A Few Reflections from Our Human Dignity Lecture Presenter
After Dr. Weikart’s presentation to our campus and fireside chat with the Asbury University Honors Program students, he provided some further thoughts via an interview. Here is the transcript of that exchange.
What gives people value?
Everything that God has created has value, but some created beings are more valuable than others. Humans are unique from all other created beings, because we are created in the image of God. We have an eternal spirit or soul that can enjoy communion with God.
Part of being created in the image of God entails that we as humans have various characteristics that resemble some of God’s characteristics. Some examples are our level of rationality and abstract thinking, our creativity, the use of language, our moral sense, our capacity to love (both God and our fellow humans) sacrificially, and our free will. We need to be careful, however, not to think that any of these particular characteristics endow value upon us. This is because in a fallen world some humans lack or are not able to express some of these characteristics. Also some humans may have more of certain of these characteristics than other humans, and this does not imply that they have more value because of that.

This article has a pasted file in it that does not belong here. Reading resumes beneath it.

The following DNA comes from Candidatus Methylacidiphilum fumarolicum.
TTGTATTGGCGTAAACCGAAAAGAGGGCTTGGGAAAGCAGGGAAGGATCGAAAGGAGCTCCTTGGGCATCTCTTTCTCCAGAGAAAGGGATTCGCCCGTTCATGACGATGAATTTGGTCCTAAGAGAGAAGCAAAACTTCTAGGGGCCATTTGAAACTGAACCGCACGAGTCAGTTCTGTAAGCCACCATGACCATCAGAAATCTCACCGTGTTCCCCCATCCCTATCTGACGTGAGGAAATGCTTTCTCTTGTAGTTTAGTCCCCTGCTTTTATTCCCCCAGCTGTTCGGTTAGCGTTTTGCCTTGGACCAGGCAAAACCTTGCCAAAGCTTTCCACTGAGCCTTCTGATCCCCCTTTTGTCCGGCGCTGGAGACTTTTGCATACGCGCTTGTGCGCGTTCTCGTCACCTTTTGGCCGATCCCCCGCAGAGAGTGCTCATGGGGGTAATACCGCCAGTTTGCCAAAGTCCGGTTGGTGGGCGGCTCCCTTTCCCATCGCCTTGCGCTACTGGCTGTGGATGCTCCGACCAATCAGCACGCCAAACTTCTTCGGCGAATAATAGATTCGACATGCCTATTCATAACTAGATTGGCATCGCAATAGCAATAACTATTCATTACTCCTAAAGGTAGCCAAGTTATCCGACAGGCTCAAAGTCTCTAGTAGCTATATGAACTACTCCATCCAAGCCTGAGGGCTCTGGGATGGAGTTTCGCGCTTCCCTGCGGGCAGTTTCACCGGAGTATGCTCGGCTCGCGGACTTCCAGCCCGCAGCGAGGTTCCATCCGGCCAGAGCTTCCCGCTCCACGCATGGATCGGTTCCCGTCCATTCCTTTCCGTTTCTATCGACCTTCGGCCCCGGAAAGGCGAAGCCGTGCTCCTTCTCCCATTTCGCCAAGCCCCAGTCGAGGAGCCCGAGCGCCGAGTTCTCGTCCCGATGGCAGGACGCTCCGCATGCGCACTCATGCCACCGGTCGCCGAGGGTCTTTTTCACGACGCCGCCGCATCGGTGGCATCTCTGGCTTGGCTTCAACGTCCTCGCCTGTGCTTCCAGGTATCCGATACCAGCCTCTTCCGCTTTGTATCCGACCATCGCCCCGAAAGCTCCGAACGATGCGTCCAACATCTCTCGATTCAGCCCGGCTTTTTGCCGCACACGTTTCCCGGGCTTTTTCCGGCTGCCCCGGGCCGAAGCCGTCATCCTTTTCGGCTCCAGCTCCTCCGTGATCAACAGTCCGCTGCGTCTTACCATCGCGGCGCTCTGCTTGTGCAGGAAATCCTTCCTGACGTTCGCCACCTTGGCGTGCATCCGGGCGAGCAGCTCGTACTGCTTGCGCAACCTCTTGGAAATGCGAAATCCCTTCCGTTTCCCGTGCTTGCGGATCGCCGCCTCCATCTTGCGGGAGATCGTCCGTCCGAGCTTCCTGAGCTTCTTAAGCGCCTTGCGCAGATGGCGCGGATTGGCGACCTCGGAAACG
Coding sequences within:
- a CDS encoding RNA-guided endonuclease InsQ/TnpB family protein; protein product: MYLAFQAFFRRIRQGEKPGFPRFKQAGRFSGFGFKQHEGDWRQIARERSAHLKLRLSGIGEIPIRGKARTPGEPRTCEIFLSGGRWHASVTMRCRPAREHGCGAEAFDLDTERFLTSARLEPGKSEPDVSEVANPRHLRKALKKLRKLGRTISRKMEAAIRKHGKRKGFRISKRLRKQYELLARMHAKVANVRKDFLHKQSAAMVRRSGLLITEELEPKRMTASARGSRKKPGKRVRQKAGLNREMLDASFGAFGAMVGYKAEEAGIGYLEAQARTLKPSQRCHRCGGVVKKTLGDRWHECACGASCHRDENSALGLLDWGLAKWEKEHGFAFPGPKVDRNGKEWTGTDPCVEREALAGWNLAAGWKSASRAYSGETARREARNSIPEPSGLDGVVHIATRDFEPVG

What are the implications of finding that there is intrinsic value in ourselves and others?
When we say that humans have intrinsic value, we mean that every human has value based on who he or she is, not based on what anyone (including himself or herself) thinks about that person. The implication of this idea is that all human lives are valuable and every human being has the right to life.
Why is it important for us to consider questions such as these?
Many secular thinkers and bioethicists today deny that humans have any intrinsic value, so they claim that the value of a human is dependent on them having certain characteristics. Utilitarian thinkers like the Princeton bioethicist Peter Singer argue that only what promotes pleasure and minimizes pain is morally good. Because of that, he and others argue that abortion, infanticide, assisted suicide, and euthanasia are not only morally permissible, but may even be morally praiseworthy in some cases. Denying the intrinsic value of humans has real consequences and really is a matter of life and death for millions of people in our time.
Why is there such confusion relating to defining human dignity?
I try to avoid the term “human dignity” in my writing and speaking, because it seems to be a slippery term. I prefer using terms like “intrinsic value of humans” or “the sanctity of human life” or the “right to life.” Of course, I believe that humans have dignity and that we need to uphold human dignity, but unfortunately many scholars have wrought confusion about the meaning of the phrase.